STARGATE UNIVERSE 1.12: Live together, die alone

TJ, Camile and Chloe

“To put it bluntly, we’ve taken the ship.”

With those civilized yet ominous words, STARGATE UNIVERSE’s Camile Wray basically declared war on the military contingent aboard Destiny, igniting a conflict that has been simmering since the first episode.

Camile (Ming-Na) and the “science/civilian” faction plotted to isolate the Stargate personnel from most of ship so she could seize power by controlling the ship’s functions and the stargate. However, the execution did not go as planned, and Col. Young (Louis Ferreira) was left in control of life-support functions, giving him a bargaining chip for negotiations. Not that he really needed it, since Young swiftly took action to regain command of the ship.

The episode kicked off with Chloe’s trippy/creepy nightmare about her abduction, set to a mournful emo song. When she awakened in horror, and we learned that she is sleeping (literally) with Scott. Chloe discovered that Rush cannot sleep, either, and both are tormented by fragments of memories they cannot grasp. Both intrinsically know the aliens will be back.

To try to foil the blue meanies, Rush (Robert Carlyle) suggested that Destiny be searched for a subspace tracking device. When it was found aboard an alien ship surreptitiously attached to Destiny, Young and Scott took the shuttle to destroy it. With the top officers off the ship, Camile made her move, ordering Rush to divert the ship’s operations from Eli’s workstation. But when stealing control meant possibly leaving Young and Scott to die, Rush let Eli use the ship’s systems to dock the shuttle — which left him with influence over life-support.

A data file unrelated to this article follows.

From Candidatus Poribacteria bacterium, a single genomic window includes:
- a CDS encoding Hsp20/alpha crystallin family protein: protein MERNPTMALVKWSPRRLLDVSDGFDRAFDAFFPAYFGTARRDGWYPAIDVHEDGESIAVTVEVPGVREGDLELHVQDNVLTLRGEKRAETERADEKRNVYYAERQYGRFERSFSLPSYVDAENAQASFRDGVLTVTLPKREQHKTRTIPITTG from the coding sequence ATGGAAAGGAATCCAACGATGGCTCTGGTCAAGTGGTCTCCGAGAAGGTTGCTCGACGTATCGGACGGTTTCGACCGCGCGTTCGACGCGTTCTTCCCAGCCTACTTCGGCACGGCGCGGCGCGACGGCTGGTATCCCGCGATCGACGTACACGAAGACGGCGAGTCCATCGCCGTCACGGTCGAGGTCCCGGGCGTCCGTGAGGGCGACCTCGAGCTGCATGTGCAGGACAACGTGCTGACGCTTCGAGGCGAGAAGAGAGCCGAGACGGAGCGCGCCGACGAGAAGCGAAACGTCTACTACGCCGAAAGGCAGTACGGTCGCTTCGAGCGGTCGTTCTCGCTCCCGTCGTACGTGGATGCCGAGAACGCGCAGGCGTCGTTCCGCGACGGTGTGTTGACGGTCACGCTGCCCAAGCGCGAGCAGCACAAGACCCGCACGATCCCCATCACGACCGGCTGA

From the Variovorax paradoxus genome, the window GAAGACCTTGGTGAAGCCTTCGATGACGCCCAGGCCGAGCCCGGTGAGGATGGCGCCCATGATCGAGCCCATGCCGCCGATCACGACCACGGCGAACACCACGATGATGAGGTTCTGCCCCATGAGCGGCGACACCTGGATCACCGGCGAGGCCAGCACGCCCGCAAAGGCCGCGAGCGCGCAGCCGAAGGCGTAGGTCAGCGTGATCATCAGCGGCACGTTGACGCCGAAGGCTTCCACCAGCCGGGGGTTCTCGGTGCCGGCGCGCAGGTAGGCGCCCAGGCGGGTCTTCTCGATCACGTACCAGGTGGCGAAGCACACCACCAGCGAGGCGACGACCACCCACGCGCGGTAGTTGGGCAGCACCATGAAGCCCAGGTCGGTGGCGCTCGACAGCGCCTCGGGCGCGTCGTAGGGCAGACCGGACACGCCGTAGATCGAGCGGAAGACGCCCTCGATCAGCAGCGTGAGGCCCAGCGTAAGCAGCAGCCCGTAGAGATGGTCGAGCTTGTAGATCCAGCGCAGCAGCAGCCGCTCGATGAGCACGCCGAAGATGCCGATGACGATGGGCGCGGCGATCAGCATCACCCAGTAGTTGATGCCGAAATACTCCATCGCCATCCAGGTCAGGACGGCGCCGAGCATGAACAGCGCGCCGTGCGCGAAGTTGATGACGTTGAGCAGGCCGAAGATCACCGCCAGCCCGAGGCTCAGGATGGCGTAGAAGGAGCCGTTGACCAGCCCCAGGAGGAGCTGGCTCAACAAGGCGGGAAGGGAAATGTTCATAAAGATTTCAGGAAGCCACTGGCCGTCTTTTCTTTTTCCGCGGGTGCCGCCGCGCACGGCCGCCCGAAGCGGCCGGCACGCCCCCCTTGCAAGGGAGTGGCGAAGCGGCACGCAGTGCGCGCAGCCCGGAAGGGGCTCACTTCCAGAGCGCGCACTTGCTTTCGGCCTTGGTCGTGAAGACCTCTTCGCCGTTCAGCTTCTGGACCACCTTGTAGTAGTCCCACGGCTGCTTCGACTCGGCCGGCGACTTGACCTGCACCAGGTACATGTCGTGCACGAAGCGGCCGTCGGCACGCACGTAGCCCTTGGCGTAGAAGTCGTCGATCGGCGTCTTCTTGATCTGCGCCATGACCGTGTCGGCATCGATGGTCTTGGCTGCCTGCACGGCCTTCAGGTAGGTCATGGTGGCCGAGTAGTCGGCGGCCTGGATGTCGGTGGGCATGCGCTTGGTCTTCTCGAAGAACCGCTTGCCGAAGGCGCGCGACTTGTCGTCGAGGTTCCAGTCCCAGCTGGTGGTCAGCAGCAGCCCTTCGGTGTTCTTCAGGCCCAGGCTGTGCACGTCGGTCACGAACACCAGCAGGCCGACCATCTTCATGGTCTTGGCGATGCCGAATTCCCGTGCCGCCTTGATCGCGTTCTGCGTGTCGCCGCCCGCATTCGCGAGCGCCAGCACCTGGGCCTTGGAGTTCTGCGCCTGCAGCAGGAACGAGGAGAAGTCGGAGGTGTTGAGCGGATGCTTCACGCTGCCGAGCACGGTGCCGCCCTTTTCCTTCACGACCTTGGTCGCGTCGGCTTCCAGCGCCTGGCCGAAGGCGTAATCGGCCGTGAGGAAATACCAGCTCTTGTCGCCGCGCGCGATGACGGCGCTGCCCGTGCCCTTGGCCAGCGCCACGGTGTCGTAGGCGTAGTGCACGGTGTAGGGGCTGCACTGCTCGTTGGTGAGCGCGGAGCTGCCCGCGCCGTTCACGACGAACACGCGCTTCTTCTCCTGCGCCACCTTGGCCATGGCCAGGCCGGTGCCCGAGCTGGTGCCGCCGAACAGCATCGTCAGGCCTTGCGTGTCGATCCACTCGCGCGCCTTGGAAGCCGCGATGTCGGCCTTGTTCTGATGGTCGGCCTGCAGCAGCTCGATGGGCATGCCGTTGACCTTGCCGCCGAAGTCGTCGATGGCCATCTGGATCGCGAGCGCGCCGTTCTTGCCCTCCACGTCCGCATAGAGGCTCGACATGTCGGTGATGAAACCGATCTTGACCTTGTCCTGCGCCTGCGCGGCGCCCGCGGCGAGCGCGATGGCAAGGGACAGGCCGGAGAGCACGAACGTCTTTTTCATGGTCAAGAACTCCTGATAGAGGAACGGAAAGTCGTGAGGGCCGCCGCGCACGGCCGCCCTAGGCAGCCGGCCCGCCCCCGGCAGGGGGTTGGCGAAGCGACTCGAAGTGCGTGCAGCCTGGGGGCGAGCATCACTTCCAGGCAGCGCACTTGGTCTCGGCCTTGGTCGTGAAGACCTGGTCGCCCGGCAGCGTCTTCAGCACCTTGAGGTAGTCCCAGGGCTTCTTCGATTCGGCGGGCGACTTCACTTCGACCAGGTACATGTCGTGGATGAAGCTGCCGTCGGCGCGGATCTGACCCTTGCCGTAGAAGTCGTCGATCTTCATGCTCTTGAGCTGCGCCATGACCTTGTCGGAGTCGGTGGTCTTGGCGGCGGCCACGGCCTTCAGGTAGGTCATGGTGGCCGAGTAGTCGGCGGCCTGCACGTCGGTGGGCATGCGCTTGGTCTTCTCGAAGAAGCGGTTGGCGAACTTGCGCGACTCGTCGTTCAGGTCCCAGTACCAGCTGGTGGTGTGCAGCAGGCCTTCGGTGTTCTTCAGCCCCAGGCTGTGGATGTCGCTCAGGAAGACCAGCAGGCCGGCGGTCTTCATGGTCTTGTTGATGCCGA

One of most intriguing bits of characterization came later, when Eli was aghast at the possibility that Chloe might have been sent to distract him from his work while Rush rerouted systems. David Blue looked positively appalled and crushed at the same time. But Chloe was disgusted that Young had left Rush on the alien planet to die. This was a great episode for Elyse Levesque (Chloe) as well as Alaina Huffman, whose TJ butted heads with Chloe over who should be in charge. “We need a leader,” TJ declared. (Although she can hardly be considered neutral, can she?)

The military retook the ship without a shot, which was good, because the blue aliens did return and started punishing Destiny with concentrated weapons fire. It was at that point that Rush revealed a tracking device had been implanted in his chest. Rather than taking the easy way and tossing Rush out the nearest airlock, Young ordered TJ to surgically remove it. TJ balked and Chloe volunteered to let her body be used by a surgeon from Earth. But when the connection was lost and Chloe returned, TJ had to step up and finish the surgery. With the device removed, Destiny was able to jump away without fear of being found again so easily.

What was not so easy was making peace between the factions. There was no question that Young was in charge when it was all over. “Obviously, we need to find a way to work together,” Camile offered. We saw Young’s personal torment last week, and when Camile state, “You shouldn’t have left him on the planet,” he snapped back, “You think I don’t know that?” I love the way this conflict has been simmering just beneath the surface, and clearly both characters were suggesting that it be pushed back beneath the surface, because neither wanted to face that conflict head-on. Camile (correctly) pointed out that militaries in developed Western nations all take orders from civilian authorities. But Young should have reminded her that they are not back on Earth. This is essentially a stargate mission, and as an experience SG team leader, Young is best-suited to run things. I would like to believe that Camile is basically decent and not just another slimy IOC operative, so I hope she does not try to seize command again. At least not anytime soon. Then again, even Sgt. Greer noted, “It’s not over.”

Oh, yeah? Sez you!

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